Alexandra Oliver, PhD Candidate, History of Art and Architecture, University of Pittsburgh
The Vancouver artist Jeff Wall (b. 1949) has become internationally celebrated (and sometimes criticized) for his dramatic, large-scale photographic transparencies. Wall stages his scenes using painterly and cinematic methods and models to achieve, paradoxically, a spontaneous “documentary” look. The richness of Wall’s sources, from Velázquez to Stanley Kubrick, has generated an enormous literature, but curiously, has yielded comparatively thin interpretations.
As even Michael Fried admits, Wall’s work is notoriously difficult. But rather than proposing a “better” or “more complete” interpretation, this paper takes this difficulty and failure as the starting-point for a twofold argument: first, that Wall’s selection and use of sources blocks precisely the kind of interpretation that ought to be enabled by identifying them. Second, that this peculiar interpretive difficulty can be best understood as a form of realism. Drawing on textual evidence (artist’s interviews and writings), realism scholarship and critical theory, I argue that Wall’s realism goes beyond his “documentary” look or everyday subject matter and actually resides in a proposed reconfiguration between subject and object.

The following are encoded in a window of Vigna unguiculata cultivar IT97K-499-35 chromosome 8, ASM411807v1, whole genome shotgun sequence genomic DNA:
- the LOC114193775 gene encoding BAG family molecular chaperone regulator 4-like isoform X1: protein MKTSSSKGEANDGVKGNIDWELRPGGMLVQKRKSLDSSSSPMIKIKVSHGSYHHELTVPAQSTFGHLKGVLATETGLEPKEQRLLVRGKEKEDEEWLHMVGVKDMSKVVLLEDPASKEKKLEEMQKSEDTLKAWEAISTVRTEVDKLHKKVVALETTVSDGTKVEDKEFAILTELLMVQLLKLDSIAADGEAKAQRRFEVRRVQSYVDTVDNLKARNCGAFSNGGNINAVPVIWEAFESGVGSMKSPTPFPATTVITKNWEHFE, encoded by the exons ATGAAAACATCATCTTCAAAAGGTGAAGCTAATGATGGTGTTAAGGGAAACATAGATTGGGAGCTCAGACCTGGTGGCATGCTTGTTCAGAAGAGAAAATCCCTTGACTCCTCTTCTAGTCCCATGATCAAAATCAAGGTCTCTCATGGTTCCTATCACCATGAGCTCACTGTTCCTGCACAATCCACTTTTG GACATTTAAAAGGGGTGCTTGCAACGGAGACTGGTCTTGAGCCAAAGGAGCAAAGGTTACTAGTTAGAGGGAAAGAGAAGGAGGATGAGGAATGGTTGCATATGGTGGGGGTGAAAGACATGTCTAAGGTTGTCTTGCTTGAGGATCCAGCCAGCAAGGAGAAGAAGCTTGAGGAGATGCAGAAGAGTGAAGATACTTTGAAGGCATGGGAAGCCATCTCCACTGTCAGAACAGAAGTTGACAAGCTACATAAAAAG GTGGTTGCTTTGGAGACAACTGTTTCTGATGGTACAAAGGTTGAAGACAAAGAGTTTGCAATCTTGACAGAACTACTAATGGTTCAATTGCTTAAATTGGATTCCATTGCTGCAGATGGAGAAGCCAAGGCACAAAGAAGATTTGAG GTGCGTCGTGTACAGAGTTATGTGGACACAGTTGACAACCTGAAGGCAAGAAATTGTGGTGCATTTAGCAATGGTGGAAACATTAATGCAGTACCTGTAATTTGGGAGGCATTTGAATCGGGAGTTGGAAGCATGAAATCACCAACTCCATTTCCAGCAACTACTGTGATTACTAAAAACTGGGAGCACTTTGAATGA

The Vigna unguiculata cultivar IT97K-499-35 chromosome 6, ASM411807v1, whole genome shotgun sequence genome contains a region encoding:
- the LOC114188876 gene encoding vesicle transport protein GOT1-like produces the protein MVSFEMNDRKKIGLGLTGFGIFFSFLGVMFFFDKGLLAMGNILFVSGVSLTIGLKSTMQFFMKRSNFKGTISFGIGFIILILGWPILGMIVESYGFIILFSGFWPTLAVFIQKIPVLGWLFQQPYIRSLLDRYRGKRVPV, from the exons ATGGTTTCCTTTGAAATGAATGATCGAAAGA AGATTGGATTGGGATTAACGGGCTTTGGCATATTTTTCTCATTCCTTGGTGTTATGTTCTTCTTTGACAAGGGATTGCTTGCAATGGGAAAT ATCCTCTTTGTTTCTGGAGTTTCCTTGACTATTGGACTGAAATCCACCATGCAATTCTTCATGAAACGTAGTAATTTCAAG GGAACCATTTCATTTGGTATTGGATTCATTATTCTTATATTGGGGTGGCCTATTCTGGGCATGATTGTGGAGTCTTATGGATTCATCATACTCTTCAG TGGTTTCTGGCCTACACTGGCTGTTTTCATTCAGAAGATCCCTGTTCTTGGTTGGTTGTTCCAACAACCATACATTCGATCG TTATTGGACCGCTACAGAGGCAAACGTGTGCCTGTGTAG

This argument is part of a larger dissertation project on realism in contemporary photo-based art, in which I develop an alternative account of realism based not on the familiar and hopelessly contradictory terms of identity, adequacy or “fit” between representation and reality, but rather on terms of non-identity, discontinuity, and excess. The dissertation puts this revised realism to work in the service of an ethical aesthetics, something that continues to occupy avant-garde energies today.